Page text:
The Mayor of Tower Hamlets has branded the Government’s decision to scrap Public Health England (PHE) during the Covid-19 pandemic as ‘irresponsible and astonishing’.
The Government’s plans, first announced in a Sunday newspaper, will see the ex-boss of the TalkTalk mobile phone company Dido Harding take control of a new agency called the ‘National Institute for Health Protection’ (NIHP). Lady Harding, a Conservative peer, currently leads the NHS Test and Trace programme.
In a letter to the Health Secretary, Mayor John Biggs and Cllr Rachel Blake express their concerns about the timing of the decision, and criticise the Government for ‘irresponsibly prioritising an agency reorganisation that will consume time, energy and money’ when resources should be put into combatting the virus.
The letter also hits out at the Government over concerns that scrapping PHE could be seen as a ‘thinly veiled attempt to shift the blame for mistakes made by the Government during the Covid-19 pandemic.’
The Mayor and Cllr Blake highlight the disproportionate impact of Covid-19 on BAME people across the country and widening health inequalities, and call on the Health Secretary to reconsider scrapping PHE and instead focus on supporting local councils to reduce health inequalities and deliver a Test and Trace system led by local health experts.
Mayor of Tower Hamlets John Biggs said: “The Government’s decision to scrap Public Health England is mystifying, and to do so in the middle of a global pandemic makes it all the more astonishing.
“We face startling health inequalities and the Government’s focus must be on reducing these and combatting Covid-19, rather than rearranging an agency in what appears to be an attempt to shift blame for mistakes the Government has made in its handling of the pandemic.
“The Government must urgently reconsider its plans and let Public Health England get on with the job.”
Cllr Rachel Blake, Deputy Mayor & Cabinet Member for Adults, Health and Wellbeing, said: “Scrapping Public Health England is simply irresponsible, made even worse by the fact that control of the new agency will be handed over to a Tory peer with limited experience and who has not delivered the ‘world-beating’ Test and Trace system we were promised.
“Local councils up and down the country play a major role in public health, and we’re left with questions about why the Government ignored pleas for a local approach to Test and Trace, and what will happen to the other hugely important public health work that PHE does.”
The full text of the letter sent to the Secretary of State for Health:
Dear Secretary of State
We were astonished to learn of the Government’s plans to scrap Public Health England (PHE), in the middle of a global pandemic, and to replace it with a new agency called the ‘National Institute for Health Protection’ (NIHP).
What’s more, at a time when the public needs as much clarity and clear communication about public health as possible, the decision to scrap PHE was first announced through a paywalled Sunday newspaper. It was also announced that Conservative peer Lady Dido Harding, currently in charge of the Test and Trace programme and former chief executive of the TalkTalk mobile phone company, would be chair of the new organisation.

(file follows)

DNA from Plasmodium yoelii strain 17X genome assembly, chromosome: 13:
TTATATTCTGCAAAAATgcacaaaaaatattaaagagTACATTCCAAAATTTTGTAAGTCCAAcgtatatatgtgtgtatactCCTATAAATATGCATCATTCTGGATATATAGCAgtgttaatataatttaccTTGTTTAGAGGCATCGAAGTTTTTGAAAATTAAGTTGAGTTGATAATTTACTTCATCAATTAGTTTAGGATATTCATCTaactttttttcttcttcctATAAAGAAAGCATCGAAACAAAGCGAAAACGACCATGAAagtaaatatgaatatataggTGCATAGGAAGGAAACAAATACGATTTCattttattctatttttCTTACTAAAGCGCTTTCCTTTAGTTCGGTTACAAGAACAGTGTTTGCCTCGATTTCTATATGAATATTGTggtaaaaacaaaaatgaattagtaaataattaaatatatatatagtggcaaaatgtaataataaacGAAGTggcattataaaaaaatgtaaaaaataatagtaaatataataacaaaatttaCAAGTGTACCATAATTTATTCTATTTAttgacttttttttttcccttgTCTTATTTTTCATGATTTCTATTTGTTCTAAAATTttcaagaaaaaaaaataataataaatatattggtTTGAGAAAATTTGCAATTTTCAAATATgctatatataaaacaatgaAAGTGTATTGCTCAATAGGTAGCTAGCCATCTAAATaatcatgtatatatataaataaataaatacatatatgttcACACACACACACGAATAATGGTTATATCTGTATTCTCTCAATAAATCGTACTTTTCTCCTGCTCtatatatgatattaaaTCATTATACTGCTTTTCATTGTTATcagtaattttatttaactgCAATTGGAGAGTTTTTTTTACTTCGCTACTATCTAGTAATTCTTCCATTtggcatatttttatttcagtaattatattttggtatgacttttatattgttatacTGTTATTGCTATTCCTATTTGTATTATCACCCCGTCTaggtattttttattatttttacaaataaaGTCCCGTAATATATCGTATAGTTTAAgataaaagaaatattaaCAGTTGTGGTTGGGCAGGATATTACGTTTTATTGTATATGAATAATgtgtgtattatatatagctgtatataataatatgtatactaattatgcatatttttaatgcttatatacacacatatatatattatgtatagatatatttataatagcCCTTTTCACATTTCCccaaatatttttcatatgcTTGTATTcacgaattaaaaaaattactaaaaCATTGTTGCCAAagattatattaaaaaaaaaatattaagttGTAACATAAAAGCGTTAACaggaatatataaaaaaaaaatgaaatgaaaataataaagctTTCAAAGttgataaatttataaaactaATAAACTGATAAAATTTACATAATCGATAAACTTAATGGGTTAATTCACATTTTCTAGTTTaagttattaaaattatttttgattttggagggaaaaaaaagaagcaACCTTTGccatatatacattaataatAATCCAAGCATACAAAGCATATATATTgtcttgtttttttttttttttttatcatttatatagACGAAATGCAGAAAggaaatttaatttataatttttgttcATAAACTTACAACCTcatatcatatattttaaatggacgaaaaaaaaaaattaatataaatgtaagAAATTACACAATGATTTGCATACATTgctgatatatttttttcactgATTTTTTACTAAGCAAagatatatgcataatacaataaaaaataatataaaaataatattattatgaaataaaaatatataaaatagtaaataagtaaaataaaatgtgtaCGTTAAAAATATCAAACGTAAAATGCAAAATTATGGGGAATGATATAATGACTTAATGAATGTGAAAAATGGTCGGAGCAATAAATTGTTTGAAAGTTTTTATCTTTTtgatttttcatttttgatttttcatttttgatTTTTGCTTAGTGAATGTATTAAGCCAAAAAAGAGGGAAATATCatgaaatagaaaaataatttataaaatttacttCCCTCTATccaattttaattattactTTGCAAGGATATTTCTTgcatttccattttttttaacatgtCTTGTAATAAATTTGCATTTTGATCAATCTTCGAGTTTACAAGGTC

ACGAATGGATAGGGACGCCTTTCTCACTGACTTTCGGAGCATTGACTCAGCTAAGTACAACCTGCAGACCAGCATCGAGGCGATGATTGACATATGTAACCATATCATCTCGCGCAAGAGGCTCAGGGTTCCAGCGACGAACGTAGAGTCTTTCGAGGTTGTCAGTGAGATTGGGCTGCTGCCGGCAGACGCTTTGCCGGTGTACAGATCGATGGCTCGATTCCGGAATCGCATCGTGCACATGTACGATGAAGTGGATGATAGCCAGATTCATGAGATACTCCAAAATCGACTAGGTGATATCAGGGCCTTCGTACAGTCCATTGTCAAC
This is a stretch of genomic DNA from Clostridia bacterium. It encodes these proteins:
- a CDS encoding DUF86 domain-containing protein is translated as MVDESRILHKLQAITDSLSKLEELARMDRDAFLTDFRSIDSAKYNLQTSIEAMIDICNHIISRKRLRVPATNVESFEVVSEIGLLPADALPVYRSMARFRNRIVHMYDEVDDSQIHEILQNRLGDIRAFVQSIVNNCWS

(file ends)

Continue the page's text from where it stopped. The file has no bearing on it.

The Government should be urgently working to resolve the startling health inequalities we face and the disproportionate impact of Covid-19, but instead you appear to be irresponsibly prioritising an agency reorganisation that will consume time, energy and money. While there may be a case for reviewing the arrangements as a part of a wider review of lessons learnt which would of course look at the wider range of actors and their decisions, a case has not been in any way made for this decision, at this time.
We represent one of the most diverse and deprived places in the UK, and one of the areas hardest hit by the Covid-19 pandemic. Local analysis has shown that people of South Asian ethnicity had 1.9 times the risk of being infected with coronavirus, those from Black ethnic groups had 1.6 times compared to those of White Ethnicity, and also highlighted higher levels of infection linked to deprivation. Even before the pandemic, health inequalities were widening.
Of further concern is what will happen to the other vital areas of work that PHE undertakes, for example around addiction, sexual health, obesity, and promoting vaccinations.
As you know, local authorities have a hugely important role to play in protecting and promoting public health but we feel we have been undermined by the Government. The Test and Trace programme, headed by the same Dido Harding that will run the NIHP, is simply not performing as it should and significant sums of money have been outsourced to private contractors when the money should have been given to the local health experts who know and understand the local circumstances.
We sincerely hope that scrapping PHE is not a thinly veiled attempt to shift the blame for mistakes made by the Government during the Covid-19 pandemic to PHE and its hard-working staff, as the Government has attempted to shift blame for the recent exam results fiasco.
We urge you to reconsider scrapping PHE and instead spending the time, money and effort in supporting local councils to reduce health inequalities and deliver a local Test and Trace system that actually works and delivers the kind of mass testing we need in order to protect the public.
Given the significant public interest in this matter we will be publishing this letter.
Mayor John Biggs, Executive Mayor of Tower Hamlets
Cllr Rachel Blake, Deputy Mayor & Cabinet Member for Adults, Health and Wellbeing